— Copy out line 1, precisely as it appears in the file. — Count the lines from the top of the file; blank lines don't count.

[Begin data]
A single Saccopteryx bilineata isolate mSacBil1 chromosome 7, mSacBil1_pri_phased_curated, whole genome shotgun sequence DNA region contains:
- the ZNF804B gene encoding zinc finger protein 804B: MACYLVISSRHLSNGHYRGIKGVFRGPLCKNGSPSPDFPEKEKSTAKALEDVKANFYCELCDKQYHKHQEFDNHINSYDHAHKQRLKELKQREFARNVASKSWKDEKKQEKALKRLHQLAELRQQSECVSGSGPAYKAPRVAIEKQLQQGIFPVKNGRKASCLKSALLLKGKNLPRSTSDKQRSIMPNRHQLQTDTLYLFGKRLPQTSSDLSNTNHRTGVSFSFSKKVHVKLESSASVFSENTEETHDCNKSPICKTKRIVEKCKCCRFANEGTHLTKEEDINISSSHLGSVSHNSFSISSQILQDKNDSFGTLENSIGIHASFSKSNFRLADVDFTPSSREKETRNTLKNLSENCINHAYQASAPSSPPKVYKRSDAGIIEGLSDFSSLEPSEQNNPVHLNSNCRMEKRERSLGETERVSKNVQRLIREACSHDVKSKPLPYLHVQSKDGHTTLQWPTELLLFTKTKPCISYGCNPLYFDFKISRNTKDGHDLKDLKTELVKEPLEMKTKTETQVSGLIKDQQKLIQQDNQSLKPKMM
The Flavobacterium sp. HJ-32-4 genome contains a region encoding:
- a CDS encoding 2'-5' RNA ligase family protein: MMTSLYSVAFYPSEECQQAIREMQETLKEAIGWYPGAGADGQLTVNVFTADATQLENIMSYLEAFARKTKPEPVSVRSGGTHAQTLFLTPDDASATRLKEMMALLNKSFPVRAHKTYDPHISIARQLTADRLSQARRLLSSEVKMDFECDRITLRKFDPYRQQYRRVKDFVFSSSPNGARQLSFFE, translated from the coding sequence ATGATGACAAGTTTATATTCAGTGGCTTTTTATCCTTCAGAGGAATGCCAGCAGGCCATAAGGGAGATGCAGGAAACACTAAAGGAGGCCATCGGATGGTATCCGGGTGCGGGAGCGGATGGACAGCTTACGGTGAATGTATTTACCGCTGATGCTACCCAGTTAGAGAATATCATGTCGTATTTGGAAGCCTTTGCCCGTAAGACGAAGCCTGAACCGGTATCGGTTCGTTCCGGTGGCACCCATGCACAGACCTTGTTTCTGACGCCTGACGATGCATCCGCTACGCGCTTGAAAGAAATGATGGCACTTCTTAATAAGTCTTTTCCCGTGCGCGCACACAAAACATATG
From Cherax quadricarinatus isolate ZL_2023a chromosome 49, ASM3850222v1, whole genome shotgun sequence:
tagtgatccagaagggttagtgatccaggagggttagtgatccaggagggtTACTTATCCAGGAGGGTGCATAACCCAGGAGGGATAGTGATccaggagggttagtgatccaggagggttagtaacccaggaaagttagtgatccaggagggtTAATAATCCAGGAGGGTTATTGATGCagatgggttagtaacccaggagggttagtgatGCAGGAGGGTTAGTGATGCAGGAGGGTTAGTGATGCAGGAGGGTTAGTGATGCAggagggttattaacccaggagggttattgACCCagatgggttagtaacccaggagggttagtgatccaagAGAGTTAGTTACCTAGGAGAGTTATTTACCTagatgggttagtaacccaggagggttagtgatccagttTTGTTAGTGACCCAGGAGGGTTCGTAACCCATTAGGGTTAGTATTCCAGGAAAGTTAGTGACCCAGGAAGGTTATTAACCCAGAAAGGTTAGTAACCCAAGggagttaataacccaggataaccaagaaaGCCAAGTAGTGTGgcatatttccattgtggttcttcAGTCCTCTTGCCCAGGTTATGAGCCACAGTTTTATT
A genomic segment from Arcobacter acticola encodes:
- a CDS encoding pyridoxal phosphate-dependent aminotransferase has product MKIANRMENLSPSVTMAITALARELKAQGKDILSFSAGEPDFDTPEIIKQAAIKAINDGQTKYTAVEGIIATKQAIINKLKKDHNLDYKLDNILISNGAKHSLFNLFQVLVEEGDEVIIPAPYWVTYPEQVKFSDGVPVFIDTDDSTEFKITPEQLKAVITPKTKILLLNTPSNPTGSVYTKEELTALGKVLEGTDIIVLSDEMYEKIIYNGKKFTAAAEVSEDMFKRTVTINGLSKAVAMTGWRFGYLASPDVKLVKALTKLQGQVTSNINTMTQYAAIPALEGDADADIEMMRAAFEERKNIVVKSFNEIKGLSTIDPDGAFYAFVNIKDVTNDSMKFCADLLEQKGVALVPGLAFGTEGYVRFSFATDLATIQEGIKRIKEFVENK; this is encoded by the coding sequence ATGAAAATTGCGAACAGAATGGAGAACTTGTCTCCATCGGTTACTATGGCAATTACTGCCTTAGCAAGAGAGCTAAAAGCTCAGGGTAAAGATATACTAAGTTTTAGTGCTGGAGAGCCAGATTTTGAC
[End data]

A single Saccopteryx bilineata isolate mSacBil1 chromosome 7, mSacBil1_pri_phased_curated, whole genome shotgun sequence DNA region contains: